When I turned eight, my grandmother presented me with an oxblood-red leather wallet. Inside, was a fresh, crisp $1 bill that my grandmother included “to start me off,” an arsenal of my Dad’s long-expired charge cards and a hand-drawn “driver’s license” allowing me free pass to ride my 3-speed on any street in my neighborhood.

Over subsequent decades, that leather wallet evolved into a collection of electronic bank accounts, online payment systems and an agglomeration of random passwords. While I no longer have the wallet, I do still have that $1 bill… and I am going to tell you how I am going to give it to you.

As a self-professed technology and online transaction junkie, I recently tested a new feature in Gmail that lets the sender “attach” money to an email and send it to any recipient:

  • The “attach money” feature works in the Gmail compose window as a new button.
  • Address an email to a recipient like normal and then, just like attaching a photo or document file, click on the “[$]” button to enter the amount to be sent.
  • Sending the email sends the money.
  • Recipients have to have Google Wallet accounts. But if they don’t, they are lead through a few simple steps to set themselves up to access and/or move the balance to their bank accounts.
  • The recipient doesn’t need a gmail.com address, however, to claim money. Any email address will work.

It could be a game changer. The money transfer uses the same payment exchange system as Google Wallet, Google’s electronic payment system, and it’s free for both the sender and recipient if the originating source of funds comes from a bank account or Google Wallet balance. If the sender chooses to use a credit or debit card as a money source, instead, they would be charged a minimum 30¢ fee or 2.9 percent of the transaction (whichever is greater) to offset interchange. (Receiving money is always free – which is the direct opposite of the PayPal model.)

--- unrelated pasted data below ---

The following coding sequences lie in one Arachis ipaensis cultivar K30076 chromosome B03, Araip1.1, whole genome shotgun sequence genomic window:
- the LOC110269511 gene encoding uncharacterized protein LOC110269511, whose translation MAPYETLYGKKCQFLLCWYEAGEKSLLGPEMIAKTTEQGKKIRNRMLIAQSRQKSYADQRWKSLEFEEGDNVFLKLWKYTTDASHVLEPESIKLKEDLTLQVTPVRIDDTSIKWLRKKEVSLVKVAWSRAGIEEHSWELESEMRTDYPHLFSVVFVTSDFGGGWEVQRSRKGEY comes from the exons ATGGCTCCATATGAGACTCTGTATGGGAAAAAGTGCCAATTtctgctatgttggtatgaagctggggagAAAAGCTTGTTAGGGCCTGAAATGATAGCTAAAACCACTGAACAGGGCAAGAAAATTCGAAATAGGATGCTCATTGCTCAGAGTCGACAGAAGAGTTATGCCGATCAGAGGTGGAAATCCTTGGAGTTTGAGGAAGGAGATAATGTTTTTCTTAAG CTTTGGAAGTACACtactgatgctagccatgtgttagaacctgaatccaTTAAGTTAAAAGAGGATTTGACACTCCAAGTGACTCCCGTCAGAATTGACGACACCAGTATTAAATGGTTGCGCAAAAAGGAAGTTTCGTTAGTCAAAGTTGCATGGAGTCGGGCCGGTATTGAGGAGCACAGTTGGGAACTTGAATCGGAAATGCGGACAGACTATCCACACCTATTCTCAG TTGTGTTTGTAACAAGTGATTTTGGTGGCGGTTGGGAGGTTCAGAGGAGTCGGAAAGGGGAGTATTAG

Not that I need new ways to spend and send money, but this new product could evolve to become a staple in my financial arsenal. Here’s why:

  • I love the ubiquitous ease of email… versus needing to log into a website or open a special app to transfer money.
  • My recipient can deposit the money into a bank account or use it to pay for purchases anywhere that accepts Google Wallet.
  • It works. It’s cheap. It’s fast – and kind of fun.

The “attach money” function in Gmail will make competitors, such as PayPal, sit up and take notice. PayPal has 100 million user accounts, and there are over 400 million Gmail accounts… a potentially dominating user base.

The Gmail “send money as attachment” feature works in all modern mainstream browsers when you log into Google. It won’t work in native mail applications, such as Outlook, Apple’s desktop Mail or Apple’s iOS Mail app on iPhone. Curiously, it also does not work in the current Gmail iPhone app. It is, however, well-supported on newer Android phones – and offers those Android users who have point-of-sale tap-and-pay NFC technology built into their device a complete transaction suite of financial tools at their fingertips.

So, back to that dollar.

Right now Google is rolling out the ability to send money from Gmail to users at an e-x-c-r-u-c-i-a-t-i-n-g-l-y slow pace. You sign up and wait a few weeks, or you can access it immediately if someone sends money to your email account. Don’t have access? Want it soon? Let me know, and I’ll send you (and the first 50 people who ask before September 20, 2013) a dollar to “start you off.”

This latest Gmail feature brings us closer to a day when Google could literally “own” all aspects of an individual’s personal purchase behavior. From online and retail transactions to electronic payments and transfers, the physical wallet’s days may very well be numbered.

Sorry, Grandma.